As our website states, we want to be an organization that is “Connecting the World, One Child at a Time”.

 

For more information or to apply, visit https://dream4adoption.org. You can find the current Dream4Adoption fundraiser Email From Santa on their homepage.

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Considering Developmental Delays as a Special Need

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“Developmental delays” is a special need commonly found in files from China. This is not a special need which has a specific diagnosis like HIV+ or albinism. Parents often have a lot of questions about what this label means. Is it a minor or more involved special need? Are these delays the sort of thing that can be overcome with the loving attention of a family and specialized therapies?

First, it’s important to note that in the early decades of international adoption, adoptive parents were often surprised to find that the babies they adopted were not meeting the normal developmental milestones. There was not a good understanding that children raised in institutions, who lack as much attention, nutrition, and stimulation as biological children, will not develop at the same rate. It was not until the late 1980’s that researchers began looking at the development of children raised in institutions. Most families beginning the process now will be probably be educated enough to know that they should expect a child raised in an institution to lose one month of development for every three months in an institution, as a very general guideline. This might look like rolling over at 6 months, sitting unassisted at 9 months, crawling at a year, and walking sometime between 18-24 months.

It is because of this that some parents have the mistaken idea that developmental delays in a file is an easy need because these are simply “orphanage delays” that the child will overcome during the first months or years home. Developmental delay in a file means the child is more delayed in development than their (already delayed) orphanage peers. I cannot stress enough that this is not a standard label slapped on to every child’s file.

Parents who are expecting minor delays which will be quickly overcome are often caught off guard when presented with a child who has delays which are much greater than anticipated. Jen writes “I had heard stories of institutionalized kids coming home to their forever family and overcoming so many of their delays. I was optimistic and ready to welcome my son into my heart and our family forever . . . Those first two weeks with him in China were confusing, stressful and scary.  Honestly, I thought my life was over. I cried every night to sleep. I even had thoughts of not bringing him home.”

Much of the information parents will encounter in process like shared family stories, or even information from agencies such as this recent blog post on an agency blog, gives the impression that this is the case for most children, maybe throwing in a short line at the end about how sometimes the delays are permanent. It is important for families to consider the full range of possibilities when deciding whether or not to adopt a child with developmental delays.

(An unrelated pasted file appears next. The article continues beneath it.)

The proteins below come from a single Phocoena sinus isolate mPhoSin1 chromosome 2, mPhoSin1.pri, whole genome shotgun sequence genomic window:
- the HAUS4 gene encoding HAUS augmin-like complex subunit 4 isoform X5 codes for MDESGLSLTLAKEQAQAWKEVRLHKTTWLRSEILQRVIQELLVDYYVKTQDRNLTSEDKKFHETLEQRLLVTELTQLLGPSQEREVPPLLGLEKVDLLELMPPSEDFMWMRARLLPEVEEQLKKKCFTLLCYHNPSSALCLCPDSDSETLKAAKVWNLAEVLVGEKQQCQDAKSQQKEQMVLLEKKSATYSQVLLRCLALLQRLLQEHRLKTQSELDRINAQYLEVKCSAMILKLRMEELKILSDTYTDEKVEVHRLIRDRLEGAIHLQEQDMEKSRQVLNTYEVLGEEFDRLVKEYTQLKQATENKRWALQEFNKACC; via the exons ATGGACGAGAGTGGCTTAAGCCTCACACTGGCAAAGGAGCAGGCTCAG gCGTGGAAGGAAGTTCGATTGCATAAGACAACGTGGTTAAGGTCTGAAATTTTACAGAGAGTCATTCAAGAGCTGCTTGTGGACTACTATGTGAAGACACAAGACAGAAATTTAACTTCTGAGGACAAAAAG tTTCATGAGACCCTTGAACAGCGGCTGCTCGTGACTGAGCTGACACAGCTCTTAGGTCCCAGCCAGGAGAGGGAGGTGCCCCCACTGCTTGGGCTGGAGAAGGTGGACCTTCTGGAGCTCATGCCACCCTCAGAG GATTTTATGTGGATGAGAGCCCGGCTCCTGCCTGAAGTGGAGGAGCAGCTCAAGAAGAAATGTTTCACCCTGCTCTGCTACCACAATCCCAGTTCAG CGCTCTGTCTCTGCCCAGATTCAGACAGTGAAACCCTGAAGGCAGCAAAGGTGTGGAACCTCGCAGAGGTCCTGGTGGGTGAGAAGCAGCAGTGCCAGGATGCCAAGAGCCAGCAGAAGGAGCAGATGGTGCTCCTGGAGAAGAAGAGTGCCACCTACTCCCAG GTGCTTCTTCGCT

What does it mean when China uses the “developmental delays” label? There are several possibilities.

  • The child could have the developmental delay label because they have a medical diagnosis which causes those delays. Children with serious heart conditions or children with unrepaired cleft palate who are not receiving adequate nutrition are two examples of special needs where developmental delays can be an additional label in the file.
  • The child could have an undiagnosed need which causes the delays. Cerebral palsy is one condition which is sometimes diagnosed once home in children with the developmental delay label. Genetic syndromes are not commonly diagnosed in files from China, but with chromosomal testing becoming more standard, it is not unusual for children with general developmental delays to be diagnosed with a specific chromosomal deletion or duplication once home.
  • Some children really do need more individual love and care than they get in an institution to develop, even in the “best” orphanages. They have the equivalent to ‘failure to thrive.’ These children do often overcome their delays once they are placed in a family and after receiving targeted therapies.
  • Finally, some children may have lifelong developmental delays but never receive a specific diagnosis once home, even after chromosomal testing.

488047_10151353375486943_180755832_nDevelopmental delays is such a catch-all label that you cannot generalize about an outcome. Without knowing the reason a child is nonverbal, you can’t speculate whether he or she will learn to talk after speech therapy. Even children with the same diagnosis can have different outcomes. For example, about 25% of people with cerebral palsy are nonverbal. If you are open to developmental delays as a special need, you need be open to the entire range of outcomes, including the possibility that your child will need lifelong care. It is essential to have a flexible attitude and the ability to cheer on your child’s successes without comparing him or her to their peers of the same age.